13. I remember an older blog where you mentioned that the character's fame would influence the other NPCs that he met.

    It would be great to combine this with the settlement attributes so that villagers are more helpful and the town has more wealth if the character has completed quests for the residents.

    As an example, say you are given a quest by the head of the village to slay a raider lord in the nearby area (hmm, sounds a bit familiar). The reward would be increased friendliness from the villagers and reduced prices and better items in shops.

  14. Remember that no man is an island, and neither is a city. What I mean is that independent city-states is fun, but in a real world, these cities would be organized in higher-level groups, such as baronies and kingdoms.

    A logical way one can implement this, is to generate a template set of attributes defining a kingdom (or barony or empire etc.), and cities in that kingdom inherit these attributes, but with randomly generated divergences from this template.

    Of course, some attributes are more likely to vary within the same kingdom than others. Size of the cities, for instance tend to vary a lot, while race might vary less within the same kingdom.

  15. Language. For cities with just a single race, that race's language would obvious. But I imagine there would also be some cosmopolitan cities with a multitude of different races, and in those cases it would be interesting if it was possible for different languages to dominate.

    Industry. What the city's main industry is. So, for instance: agriculture, timber, mining, smithing, education, mercenary work, etc. This would influence the likelihood of finding different skill trainers, different types of item being on sale, different buildings being present, and so on.

  16. First comment, just wanted to say, love all the attention JADE is getting. Haven't tried it yet, waiting for the first build that's considered "playable", but my brother had a lot of fun with JADE 0.1.0!

    I'd like the alignment for a settlement to be based on the average alignment of all of the people living there, so it could change over time. For instance, a Chaotic Evil priest with high charisma travels to a neutral town, and as he converts villagers to his religion, the alignment of the town starts to shift towards chaotic.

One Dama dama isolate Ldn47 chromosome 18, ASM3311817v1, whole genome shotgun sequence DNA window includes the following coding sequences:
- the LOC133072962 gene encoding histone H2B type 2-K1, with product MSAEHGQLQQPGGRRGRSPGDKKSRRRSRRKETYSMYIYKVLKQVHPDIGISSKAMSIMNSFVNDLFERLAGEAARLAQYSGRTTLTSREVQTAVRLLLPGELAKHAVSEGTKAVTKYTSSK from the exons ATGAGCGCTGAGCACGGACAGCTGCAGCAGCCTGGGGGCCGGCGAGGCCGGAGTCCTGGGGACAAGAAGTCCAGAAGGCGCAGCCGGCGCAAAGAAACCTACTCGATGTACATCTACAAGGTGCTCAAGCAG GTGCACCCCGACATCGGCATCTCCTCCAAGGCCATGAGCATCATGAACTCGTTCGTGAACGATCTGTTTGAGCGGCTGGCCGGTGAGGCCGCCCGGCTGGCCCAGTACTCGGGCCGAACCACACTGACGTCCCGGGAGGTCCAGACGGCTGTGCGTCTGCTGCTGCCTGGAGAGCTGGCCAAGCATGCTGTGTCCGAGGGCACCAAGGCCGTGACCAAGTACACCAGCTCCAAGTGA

I would also like to see the alignment of the town separate from the alignment of the government. For example, you visit a town and discover this:
    Government Alignment = Lawful Evil
    Population Alignment = Chaotic Good

    Looks like revolution is in the air!

  17. Building off of several previous comments, you might consider Literacy as a variable, with higher Literacy resulting in more signs that could be 'l'ooked at for directions in town. Or chopped up to make arrows. Or whatever.

    As for making the maps smaller to reduce lag, you might also consider having several smaller maps make up the one city, such that there would be different sections into which one could travel. This might create some difficulty in getting lost / being unable to exit to the overworld without finding a city gate instead of a path to another neighborhood, but it could compartmentalize and reduce the strain from pathfinding AI while maintaining the vast size of a Metropolis. If a city were big enough (I don't know the scale), you might consider even having it take up multiple tiles on the overworld map.

    Building of off Bennett and EbbeLockert, the mention of Athens & Sparta makes me think of city-states and their colonies as another alternative to kingdoms, baronies, etc. Some other variable covered above (or a combination of lawfulness and alignment and comparative wealth, or something) could even then be used to determine a colony's loyalty to their mother city. It's dry reading, but Thucydides's history of the Peloponnesian war covers exactly those sorts of conflicts between city-states. And the idea that JADE might someday have that stuff happening in the background is just... awesome.